"I think sometimes it's more challenging for APPs, because they don't have the luxury of having had four years of kind of gradually increased responsibility in their training," Goldstein said. "The APPs that excel are super motivated and they learn quickly, and that definitely applies to Kim — She's a great leader and I think she's an incredibly capable clinician."
It has been challenging, but that's the way Baker likes it — she's happy that the hospital will now be recognizing advanced practice providers annually going forward.
"As far my profession is concerned, I think it's wonderful, she said. "I think it's nice to have some form of a recognition system that shows that it is a profession that you can do a lot of the things that were previously thought of as things that only a physician could do."
In many ways, Goldstein and Baker have similar jobs, as both deal with a wide variety of medical cases; Goldstein while they are acute emergencies, and Baker in follow-up care.
"I've been doing this for almost 17 years and honestly there is not a single day that goes by where I work clinically where I don't learn something new," Baker said.
It was a similar appetite for variety and knowledge that drew Goldstein to emergency medicine, kindled by a stint as an ER volunteer early in his medical training.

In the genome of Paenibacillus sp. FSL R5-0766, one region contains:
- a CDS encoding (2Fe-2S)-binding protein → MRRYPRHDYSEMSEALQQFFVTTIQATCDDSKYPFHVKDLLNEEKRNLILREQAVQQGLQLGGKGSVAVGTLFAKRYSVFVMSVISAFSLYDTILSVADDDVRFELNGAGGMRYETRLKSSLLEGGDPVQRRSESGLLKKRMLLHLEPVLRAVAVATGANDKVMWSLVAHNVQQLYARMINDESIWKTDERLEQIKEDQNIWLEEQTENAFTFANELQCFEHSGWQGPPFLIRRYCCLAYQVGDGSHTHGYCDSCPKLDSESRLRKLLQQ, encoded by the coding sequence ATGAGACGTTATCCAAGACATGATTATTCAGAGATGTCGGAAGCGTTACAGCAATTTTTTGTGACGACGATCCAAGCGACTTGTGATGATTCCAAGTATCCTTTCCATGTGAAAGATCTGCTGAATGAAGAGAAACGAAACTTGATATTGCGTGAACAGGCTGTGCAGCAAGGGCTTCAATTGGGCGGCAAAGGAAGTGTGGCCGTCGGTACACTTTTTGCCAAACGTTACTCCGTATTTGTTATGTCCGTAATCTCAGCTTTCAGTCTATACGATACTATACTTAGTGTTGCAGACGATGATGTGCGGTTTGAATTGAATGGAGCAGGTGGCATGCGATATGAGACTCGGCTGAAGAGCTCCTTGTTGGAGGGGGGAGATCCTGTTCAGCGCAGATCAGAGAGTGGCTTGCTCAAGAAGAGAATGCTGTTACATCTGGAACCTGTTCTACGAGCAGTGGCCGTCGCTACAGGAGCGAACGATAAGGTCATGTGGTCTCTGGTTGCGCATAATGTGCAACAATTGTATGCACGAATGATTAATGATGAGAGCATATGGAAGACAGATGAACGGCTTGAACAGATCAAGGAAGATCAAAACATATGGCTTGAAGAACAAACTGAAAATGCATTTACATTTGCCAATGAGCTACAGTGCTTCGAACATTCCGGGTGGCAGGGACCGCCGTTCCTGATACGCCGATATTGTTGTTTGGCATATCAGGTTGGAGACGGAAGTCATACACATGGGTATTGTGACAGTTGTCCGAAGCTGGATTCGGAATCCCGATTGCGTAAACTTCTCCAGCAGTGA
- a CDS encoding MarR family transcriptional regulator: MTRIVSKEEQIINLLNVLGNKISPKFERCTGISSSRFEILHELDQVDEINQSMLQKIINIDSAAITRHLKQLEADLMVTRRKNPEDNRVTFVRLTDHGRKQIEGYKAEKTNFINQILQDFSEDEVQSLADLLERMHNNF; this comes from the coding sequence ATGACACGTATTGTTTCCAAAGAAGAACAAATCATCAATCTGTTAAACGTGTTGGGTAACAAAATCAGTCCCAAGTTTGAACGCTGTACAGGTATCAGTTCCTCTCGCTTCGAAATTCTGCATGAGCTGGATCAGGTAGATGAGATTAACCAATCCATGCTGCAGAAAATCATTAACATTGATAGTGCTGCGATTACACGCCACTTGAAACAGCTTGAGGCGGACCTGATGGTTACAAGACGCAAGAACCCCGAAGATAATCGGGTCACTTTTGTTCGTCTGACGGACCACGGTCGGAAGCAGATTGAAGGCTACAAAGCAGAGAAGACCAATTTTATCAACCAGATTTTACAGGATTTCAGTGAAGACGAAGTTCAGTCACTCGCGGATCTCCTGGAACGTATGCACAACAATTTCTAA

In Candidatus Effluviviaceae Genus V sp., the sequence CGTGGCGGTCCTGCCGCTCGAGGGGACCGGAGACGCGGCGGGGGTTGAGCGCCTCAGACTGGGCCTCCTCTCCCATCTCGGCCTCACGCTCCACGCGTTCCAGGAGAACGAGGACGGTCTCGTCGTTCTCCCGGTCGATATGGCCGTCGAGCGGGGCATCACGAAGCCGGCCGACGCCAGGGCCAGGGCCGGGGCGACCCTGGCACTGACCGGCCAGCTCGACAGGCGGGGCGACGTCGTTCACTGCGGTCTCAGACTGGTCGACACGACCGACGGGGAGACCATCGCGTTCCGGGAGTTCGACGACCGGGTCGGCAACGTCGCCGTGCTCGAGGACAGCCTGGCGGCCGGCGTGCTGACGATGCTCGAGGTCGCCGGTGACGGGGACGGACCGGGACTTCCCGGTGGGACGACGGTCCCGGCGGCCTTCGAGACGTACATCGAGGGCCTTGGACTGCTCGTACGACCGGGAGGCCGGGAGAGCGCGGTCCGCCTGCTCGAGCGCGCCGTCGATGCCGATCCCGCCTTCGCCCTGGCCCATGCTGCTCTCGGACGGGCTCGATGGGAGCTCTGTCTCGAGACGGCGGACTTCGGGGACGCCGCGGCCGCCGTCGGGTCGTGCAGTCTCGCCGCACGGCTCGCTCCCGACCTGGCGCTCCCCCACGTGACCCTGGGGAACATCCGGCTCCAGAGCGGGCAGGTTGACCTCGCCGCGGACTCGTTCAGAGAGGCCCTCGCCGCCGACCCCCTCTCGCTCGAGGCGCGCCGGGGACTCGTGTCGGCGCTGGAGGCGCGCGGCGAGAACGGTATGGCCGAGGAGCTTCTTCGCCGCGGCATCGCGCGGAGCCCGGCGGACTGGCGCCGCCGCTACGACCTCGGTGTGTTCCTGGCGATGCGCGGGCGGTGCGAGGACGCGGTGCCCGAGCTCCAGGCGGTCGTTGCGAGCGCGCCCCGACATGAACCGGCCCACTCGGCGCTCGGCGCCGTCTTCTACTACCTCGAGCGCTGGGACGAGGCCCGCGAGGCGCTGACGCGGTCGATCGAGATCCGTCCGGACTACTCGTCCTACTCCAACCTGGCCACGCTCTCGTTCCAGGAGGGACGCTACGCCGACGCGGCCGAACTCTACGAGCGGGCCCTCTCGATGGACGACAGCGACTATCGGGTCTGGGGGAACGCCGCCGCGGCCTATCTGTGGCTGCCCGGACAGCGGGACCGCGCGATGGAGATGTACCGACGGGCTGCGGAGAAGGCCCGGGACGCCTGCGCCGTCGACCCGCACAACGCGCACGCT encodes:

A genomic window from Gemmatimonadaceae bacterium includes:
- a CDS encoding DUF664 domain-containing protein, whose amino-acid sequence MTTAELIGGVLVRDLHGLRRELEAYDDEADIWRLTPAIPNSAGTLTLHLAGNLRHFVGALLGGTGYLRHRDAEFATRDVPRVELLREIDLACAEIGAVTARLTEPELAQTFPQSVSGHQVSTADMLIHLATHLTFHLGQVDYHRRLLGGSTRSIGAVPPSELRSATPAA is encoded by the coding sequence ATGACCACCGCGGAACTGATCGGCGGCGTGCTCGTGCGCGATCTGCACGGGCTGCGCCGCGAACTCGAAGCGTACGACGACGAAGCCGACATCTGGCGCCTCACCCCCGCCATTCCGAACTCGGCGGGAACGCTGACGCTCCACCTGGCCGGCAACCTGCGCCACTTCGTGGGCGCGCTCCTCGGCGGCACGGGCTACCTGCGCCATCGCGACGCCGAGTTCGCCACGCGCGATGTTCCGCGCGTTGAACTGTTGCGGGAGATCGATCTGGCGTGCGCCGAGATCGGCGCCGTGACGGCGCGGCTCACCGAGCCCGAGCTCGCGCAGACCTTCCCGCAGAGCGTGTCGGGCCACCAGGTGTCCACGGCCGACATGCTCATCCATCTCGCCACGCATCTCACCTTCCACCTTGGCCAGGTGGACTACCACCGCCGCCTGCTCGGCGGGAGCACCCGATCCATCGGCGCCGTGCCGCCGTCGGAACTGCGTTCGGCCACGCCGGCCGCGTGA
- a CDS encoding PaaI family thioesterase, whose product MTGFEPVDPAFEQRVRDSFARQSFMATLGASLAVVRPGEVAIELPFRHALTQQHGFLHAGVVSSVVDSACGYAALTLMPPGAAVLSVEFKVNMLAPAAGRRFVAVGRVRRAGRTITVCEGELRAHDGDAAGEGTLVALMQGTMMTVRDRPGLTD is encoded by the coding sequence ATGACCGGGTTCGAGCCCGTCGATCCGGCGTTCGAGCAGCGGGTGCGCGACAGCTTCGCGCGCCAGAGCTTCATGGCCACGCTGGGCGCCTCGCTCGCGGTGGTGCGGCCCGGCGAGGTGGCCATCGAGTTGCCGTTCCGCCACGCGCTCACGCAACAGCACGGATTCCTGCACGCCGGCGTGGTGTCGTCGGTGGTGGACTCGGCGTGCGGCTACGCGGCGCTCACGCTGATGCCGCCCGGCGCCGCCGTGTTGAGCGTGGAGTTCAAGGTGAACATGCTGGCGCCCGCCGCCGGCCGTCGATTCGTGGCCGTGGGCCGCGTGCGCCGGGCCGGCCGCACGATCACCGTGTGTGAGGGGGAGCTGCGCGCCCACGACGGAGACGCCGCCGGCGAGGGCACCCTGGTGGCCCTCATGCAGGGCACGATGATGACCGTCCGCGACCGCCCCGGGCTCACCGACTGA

"I just remember thinking from the very beginning, 'wow, these guys get to do everything,'" he said. "They walk in one room and they are seeing a person with a GI bleed and trying to stabilize them, in another room they are managing a heart attack and in a third room they are seeing someone who is depressed."
Medicine trends towards specialization, with many professionals learning a whole lot within a narrow scope of practice, Goldstein said.
"I like that I can still learn about anything in the house of medicine and it will impact my job directly," he said.
And yet despite his current love of medicine and a physician father who had been associated with Carroll Hospital since the early 1980s, becoming a doctor was not Goldstein's first career choice.
"Even though I admire my dad and his profession, I never planned on being a physician growing up," he said. "I went to school and studied political science."
It was only at the end of his undergraduate education that Goldstein realized that while he liked political science as an academic discipline, he didn't like the practice of politics. That's when he heard the call of medicine, and entered a post-baccalaureate crash course program that compressed an entire pre-med curriculum into one year.
"It was a pretty harrowing experience," Goldstein said. "But I did it all in one year and then I went to med school at Tulane, in Louisiana, just because I thought it was time to get away from the Baltimore area and experience a new region."